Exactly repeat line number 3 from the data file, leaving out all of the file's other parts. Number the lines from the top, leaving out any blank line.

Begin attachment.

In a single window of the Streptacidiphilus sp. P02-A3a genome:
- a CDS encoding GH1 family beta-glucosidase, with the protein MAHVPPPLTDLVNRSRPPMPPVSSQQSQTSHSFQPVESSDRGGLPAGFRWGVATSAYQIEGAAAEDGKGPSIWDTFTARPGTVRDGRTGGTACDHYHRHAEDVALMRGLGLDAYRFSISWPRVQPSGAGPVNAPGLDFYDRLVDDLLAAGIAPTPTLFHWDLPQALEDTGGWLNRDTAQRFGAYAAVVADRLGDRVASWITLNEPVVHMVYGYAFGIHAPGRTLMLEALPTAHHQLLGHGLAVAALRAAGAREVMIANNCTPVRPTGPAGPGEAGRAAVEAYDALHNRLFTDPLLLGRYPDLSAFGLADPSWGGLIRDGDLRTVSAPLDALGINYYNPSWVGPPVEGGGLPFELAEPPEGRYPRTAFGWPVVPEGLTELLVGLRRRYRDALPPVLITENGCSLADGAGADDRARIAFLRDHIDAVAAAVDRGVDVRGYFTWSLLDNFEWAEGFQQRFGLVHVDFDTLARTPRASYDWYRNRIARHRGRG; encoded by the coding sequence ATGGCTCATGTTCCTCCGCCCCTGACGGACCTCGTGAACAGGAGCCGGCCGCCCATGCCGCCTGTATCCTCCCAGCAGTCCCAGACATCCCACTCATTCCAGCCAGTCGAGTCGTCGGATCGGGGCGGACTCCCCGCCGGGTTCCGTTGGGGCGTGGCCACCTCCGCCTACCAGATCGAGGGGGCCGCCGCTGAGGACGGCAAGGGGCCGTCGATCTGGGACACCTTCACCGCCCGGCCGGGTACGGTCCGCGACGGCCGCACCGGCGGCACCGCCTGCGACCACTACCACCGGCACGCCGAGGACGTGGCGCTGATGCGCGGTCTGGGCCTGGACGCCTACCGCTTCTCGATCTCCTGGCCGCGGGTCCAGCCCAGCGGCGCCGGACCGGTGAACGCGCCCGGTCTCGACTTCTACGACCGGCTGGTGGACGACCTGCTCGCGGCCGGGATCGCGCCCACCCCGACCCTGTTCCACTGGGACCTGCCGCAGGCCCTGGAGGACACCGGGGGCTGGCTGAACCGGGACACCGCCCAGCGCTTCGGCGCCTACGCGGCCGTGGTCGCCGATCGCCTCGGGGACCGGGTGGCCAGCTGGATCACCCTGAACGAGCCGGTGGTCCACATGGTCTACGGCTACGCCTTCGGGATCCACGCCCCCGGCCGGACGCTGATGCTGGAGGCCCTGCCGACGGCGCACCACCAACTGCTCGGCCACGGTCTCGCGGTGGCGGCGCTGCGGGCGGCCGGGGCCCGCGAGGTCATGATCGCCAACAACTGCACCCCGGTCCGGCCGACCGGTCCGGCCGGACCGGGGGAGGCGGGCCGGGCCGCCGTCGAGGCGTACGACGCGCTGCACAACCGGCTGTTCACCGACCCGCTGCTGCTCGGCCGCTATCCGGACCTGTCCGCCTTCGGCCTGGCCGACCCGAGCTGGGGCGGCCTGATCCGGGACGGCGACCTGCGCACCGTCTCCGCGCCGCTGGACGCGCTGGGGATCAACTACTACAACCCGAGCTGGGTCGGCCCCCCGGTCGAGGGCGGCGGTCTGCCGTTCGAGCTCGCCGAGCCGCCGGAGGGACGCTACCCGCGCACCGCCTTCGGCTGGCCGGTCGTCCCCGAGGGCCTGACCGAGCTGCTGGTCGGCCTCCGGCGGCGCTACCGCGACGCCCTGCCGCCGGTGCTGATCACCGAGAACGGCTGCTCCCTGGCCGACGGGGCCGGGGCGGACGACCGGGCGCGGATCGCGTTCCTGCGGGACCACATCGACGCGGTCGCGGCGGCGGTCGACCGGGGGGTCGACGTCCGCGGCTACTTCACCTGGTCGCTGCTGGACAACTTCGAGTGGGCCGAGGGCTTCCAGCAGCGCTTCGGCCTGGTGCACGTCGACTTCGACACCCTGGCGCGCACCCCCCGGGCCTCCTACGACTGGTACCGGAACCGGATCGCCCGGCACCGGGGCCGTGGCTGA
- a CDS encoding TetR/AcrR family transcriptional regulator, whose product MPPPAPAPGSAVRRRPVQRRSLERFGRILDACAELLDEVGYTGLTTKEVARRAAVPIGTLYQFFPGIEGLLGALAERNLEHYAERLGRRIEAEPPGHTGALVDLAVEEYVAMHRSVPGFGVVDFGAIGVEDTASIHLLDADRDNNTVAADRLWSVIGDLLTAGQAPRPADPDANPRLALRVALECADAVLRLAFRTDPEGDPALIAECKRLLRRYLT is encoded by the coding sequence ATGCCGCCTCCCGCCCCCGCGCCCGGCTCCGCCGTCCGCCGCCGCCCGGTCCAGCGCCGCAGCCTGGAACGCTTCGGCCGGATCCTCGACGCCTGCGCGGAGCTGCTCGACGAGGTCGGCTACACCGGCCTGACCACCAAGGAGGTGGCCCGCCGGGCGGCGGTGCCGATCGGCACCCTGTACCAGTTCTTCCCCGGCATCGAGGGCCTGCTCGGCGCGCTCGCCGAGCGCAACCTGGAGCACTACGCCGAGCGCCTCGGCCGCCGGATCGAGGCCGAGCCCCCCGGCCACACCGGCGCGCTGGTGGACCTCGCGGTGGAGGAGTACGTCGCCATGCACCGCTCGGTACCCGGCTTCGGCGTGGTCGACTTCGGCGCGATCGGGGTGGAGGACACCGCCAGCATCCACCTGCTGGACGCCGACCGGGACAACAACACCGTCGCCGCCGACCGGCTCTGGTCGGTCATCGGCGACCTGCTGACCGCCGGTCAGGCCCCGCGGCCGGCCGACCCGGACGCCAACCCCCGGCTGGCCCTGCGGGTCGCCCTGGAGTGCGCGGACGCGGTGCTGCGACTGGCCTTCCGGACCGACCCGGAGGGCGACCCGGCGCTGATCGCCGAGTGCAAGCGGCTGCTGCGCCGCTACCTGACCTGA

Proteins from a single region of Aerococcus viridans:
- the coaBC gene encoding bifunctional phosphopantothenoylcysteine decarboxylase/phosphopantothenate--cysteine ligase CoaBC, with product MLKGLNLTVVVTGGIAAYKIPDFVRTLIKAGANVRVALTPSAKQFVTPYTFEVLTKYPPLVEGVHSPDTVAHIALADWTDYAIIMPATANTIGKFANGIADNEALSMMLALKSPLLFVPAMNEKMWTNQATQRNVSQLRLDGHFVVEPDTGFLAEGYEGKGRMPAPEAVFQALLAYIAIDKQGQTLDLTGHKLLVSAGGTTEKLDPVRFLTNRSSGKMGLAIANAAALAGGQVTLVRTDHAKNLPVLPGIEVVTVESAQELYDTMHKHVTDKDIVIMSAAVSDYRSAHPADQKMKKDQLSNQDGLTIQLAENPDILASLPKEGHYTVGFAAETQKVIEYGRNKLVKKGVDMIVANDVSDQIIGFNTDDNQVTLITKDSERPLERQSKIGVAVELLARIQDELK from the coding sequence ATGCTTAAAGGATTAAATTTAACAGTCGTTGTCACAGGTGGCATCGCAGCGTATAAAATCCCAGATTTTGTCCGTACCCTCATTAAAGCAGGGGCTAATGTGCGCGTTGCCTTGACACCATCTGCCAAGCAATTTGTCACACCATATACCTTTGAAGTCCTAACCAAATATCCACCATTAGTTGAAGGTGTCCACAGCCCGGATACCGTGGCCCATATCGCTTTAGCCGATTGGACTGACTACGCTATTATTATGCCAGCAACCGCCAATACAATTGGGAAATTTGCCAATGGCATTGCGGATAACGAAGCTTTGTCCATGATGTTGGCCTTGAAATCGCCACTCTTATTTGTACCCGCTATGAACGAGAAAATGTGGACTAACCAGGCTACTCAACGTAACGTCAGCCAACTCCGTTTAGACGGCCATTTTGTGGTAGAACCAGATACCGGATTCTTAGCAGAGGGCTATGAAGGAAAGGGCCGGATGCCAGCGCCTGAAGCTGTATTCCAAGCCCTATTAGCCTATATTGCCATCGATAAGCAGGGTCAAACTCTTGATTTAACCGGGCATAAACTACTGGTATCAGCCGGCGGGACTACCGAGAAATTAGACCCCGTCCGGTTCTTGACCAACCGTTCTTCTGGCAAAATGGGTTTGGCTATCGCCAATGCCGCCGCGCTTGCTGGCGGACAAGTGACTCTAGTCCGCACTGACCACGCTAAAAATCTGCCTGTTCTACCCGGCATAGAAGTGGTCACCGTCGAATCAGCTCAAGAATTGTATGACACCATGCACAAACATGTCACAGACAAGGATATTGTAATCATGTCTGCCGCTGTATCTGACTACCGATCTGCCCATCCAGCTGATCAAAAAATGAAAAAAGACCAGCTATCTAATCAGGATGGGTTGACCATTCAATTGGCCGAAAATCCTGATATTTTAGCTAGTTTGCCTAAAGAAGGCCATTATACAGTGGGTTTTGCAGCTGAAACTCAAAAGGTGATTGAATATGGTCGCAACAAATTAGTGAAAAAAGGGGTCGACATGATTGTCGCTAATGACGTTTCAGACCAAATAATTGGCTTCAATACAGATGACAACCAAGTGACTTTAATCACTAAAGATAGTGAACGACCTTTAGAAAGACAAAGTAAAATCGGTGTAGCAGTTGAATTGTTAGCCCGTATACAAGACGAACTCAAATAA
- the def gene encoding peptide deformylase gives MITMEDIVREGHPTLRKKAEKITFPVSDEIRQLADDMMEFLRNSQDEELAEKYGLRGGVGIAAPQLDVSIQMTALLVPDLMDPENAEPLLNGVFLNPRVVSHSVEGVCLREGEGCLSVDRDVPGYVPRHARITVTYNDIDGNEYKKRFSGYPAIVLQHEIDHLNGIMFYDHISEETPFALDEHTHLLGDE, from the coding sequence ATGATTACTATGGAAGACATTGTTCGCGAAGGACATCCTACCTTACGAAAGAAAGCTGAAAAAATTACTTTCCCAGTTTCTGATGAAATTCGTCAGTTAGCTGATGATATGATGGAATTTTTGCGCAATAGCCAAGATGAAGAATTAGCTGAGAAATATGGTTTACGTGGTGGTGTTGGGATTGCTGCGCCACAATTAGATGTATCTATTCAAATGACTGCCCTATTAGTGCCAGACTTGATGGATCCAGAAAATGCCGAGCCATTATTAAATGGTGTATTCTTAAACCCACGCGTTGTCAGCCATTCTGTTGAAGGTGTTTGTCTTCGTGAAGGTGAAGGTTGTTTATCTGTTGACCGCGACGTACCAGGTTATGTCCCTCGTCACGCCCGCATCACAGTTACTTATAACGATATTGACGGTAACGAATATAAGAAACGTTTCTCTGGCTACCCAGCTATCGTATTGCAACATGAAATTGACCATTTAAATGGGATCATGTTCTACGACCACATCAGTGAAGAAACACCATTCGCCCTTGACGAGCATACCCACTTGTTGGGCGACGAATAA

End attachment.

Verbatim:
- a CDS encoding TetR/AcrR family transcriptional regulator, whose product MPPPAPAPGSAVRRRPVQRRSLERFGRILDACAELLDEVGYTGLTTKEVARRAAVPIGTLYQFFPGIEGLLGALAERNLEHYAERLGRRIEAEPPGHTGALVDLAVEEYVAMHRSVPGFGVVDFGAIGVEDTASIHLLDADRDNNTVAADRLWSVIGDLLTAGQAPRPADPDANPRLALRVALECADAVLRLAFRTDPEGDPALIAECKRLLRRYLT is encoded by the coding sequence ATGCCGCCTCCCGCCCCCGCGCCCGGCTCCGCCGTCCGCCGCCGCCCGGTCCAGCGCCGCAGCCTGGAACGCTTCGGCCGGATCCTCGACGCCTGCGCGGAGCTGCTCGACGAGGTCGGCTACACCGGCCTGACCACCAAGGAGGTGGCCCGCCGGGCGGCGGTGCCGATCGGCACCCTGTACCAGTTCTTCCCCGGCATCGAGGGCCTGCTCGGCGCGCTCGCCGAGCGCAACCTGGAGCACTACGCCGAGCGCCTCGGCCGCCGGATCGAGGCCGAGCCCCCCGGCCACACCGGCGCGCTGGTGGACCTCGCGGTGGAGGAGTACGTCGCCATGCACCGCTCGGTACCCGGCTTCGGCGTGGTCGACTTCGGCGCGATCGGGGTGGAGGACACCGCCAGCATCCACCTGCTGGACGCCGACCGGGACAACAACACCGTCGCCGCCGACCGGCTCTGGTCGGTCATCGGCGACCTGCTGACCGCCGGTCAGGCCCCGCGGCCGGCCGACCCGGACGCCAACCCCCGGCTGGCCCTGCGGGTCGCCCTGGAGTGCGCGGACGCGGTGCTGCGACTGGCCTTCCGGACCGACCCGGAGGGCGACCCGGCGCTGATCGCCGAGTGCAAGCGGCTGCTGCGCCGCTACCTGACCTGA